n Occupational Health Southern Africa - Process operators’ knowledge levels about noise : effectiveness of a noise training programme at a chemical manufacturing company - research

Volume 25 Number 6
  • ISSN : 1024-6274
  • E-ISSN: 2226-6097


Background: In South African industry, the employer is legally required to inform and train employees about the health and safety hazards related to noise exposure. The minimum training content is prescribed in the Noise-Induced Hearing Loss Regulations. Both the historical and recent cases of reported noise-induced hearing loss for compensation question the effectiveness of implemented hearing conservation measures, such as the information, instruction and training offered to employees.
Objective: The objective of the study was to determine quantitatively the knowledge levels of process operators enrolled in a hearing conservation programme at a chemical manufacturing company.
Methods: A quantitative, cross-sectional study design was used to describe current employee knowledge levels relating to the information received through the noise training programme. A questionnaire covering legal aspects of a noise training programme was used to collect data from 136 process operators. Data were analysed using Stata v13, and summarised using frequencies and percentages. Associations between the numbers of enrolment years in the training programme and employee knowledge levels were tested, using the chi-square test.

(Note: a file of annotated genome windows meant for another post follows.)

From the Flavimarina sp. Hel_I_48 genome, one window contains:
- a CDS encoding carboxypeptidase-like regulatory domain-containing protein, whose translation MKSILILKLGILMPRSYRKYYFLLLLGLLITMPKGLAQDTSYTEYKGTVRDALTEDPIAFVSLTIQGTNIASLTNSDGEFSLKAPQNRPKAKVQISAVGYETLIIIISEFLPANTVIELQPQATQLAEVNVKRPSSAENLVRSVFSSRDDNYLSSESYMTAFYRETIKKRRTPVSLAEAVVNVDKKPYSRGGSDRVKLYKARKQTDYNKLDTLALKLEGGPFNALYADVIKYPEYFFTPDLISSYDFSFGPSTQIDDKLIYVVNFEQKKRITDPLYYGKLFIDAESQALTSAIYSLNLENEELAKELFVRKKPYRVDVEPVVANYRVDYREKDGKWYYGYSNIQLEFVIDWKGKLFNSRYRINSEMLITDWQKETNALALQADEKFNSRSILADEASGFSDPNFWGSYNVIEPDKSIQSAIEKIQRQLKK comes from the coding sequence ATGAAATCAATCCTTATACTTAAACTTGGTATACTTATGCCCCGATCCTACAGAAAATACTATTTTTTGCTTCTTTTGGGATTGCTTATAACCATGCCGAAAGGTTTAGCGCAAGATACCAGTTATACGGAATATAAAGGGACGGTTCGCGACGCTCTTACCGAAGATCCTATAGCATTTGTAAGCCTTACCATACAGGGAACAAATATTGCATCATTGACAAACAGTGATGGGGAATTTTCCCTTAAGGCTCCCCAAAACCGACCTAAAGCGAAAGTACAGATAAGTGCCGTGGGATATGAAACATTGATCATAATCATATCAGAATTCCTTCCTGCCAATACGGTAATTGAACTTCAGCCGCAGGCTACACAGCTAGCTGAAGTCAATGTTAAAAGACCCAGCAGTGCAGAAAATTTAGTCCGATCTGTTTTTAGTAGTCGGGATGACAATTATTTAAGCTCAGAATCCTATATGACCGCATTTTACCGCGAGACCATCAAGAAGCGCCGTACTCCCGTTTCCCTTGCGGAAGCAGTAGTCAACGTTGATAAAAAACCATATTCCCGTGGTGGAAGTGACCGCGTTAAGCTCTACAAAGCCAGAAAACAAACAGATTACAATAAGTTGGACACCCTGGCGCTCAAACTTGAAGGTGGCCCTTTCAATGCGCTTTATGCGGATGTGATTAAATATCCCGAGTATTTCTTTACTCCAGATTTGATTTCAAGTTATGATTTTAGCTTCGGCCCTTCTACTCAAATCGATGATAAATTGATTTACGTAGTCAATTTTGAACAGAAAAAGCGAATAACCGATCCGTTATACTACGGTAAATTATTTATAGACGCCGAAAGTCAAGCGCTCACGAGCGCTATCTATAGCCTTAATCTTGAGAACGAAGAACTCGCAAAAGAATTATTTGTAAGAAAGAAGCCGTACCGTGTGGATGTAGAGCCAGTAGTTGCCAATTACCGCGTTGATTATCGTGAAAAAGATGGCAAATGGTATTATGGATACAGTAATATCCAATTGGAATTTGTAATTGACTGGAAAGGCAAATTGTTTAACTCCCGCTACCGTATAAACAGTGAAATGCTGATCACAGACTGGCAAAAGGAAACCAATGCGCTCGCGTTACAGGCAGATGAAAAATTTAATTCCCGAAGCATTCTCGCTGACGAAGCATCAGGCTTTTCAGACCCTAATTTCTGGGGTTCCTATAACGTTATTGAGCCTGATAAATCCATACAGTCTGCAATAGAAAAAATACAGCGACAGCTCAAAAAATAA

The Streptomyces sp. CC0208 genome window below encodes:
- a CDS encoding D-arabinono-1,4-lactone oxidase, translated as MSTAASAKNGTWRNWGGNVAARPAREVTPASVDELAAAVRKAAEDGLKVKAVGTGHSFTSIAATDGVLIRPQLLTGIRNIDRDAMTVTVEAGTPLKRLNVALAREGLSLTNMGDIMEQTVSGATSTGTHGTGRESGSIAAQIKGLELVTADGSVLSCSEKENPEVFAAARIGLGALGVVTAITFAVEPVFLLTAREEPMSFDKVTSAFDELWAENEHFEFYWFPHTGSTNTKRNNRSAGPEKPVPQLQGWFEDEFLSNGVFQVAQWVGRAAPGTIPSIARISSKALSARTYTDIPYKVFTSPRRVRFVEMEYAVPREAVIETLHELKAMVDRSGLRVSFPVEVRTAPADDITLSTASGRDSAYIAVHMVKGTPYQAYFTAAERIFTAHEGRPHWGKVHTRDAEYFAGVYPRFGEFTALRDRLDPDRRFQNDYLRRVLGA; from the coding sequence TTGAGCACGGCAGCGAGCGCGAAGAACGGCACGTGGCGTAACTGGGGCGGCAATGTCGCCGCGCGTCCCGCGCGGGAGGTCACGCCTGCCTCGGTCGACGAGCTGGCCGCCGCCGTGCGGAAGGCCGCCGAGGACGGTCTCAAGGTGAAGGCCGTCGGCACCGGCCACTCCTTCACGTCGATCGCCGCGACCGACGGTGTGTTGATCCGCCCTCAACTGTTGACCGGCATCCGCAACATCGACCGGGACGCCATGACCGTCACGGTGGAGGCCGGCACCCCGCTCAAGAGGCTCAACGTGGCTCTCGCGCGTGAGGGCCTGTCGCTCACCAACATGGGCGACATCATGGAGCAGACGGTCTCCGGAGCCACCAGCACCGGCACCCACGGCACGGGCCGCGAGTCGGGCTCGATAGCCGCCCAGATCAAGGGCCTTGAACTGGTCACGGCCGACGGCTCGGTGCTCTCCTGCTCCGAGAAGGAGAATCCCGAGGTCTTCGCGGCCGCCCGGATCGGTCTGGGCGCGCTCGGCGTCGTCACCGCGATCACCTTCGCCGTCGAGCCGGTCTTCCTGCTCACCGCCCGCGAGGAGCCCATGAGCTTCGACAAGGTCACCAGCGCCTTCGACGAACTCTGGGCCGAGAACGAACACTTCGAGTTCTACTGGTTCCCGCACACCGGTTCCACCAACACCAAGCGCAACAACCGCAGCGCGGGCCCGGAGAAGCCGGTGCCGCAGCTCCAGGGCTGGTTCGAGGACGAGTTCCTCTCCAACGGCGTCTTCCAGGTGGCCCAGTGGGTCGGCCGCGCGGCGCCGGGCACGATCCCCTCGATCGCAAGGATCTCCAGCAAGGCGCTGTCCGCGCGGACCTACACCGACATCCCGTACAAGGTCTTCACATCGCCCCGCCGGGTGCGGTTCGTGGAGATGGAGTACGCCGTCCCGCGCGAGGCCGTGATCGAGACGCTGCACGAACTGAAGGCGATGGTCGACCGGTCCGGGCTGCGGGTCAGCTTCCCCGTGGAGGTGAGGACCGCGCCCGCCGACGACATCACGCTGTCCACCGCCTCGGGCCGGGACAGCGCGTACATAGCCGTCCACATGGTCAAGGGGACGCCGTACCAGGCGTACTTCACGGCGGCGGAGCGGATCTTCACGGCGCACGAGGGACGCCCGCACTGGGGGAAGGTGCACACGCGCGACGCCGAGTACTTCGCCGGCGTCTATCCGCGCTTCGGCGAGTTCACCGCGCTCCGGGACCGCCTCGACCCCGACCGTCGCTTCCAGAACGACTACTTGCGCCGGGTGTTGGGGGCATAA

Results: The knowledge levels of 98 (75.3%) of the process operators, across all enrolment years, were equivalent to those of ‘learners’; 24 (18.5%) had knowledge levels equivalent to ‘developers’; and the proficient group comprised eight workers (6.2%). For all enrolment year categories, there was a significant relationship with employee low-knowledge levels.
Conclusion: The knowledge levels of the majority of employees were inadequate. Process operators with inadequate knowledge levels were ill-informed about several aspects of the noise training programme content. The implication of the findings from this study for the employer and other stakeholders, such as employees, health and safety committees, and the Department of Employment and Labour inspectorate, is that the noise training programme, although administratively compliant, needs to be overhauled to improve outcomes.

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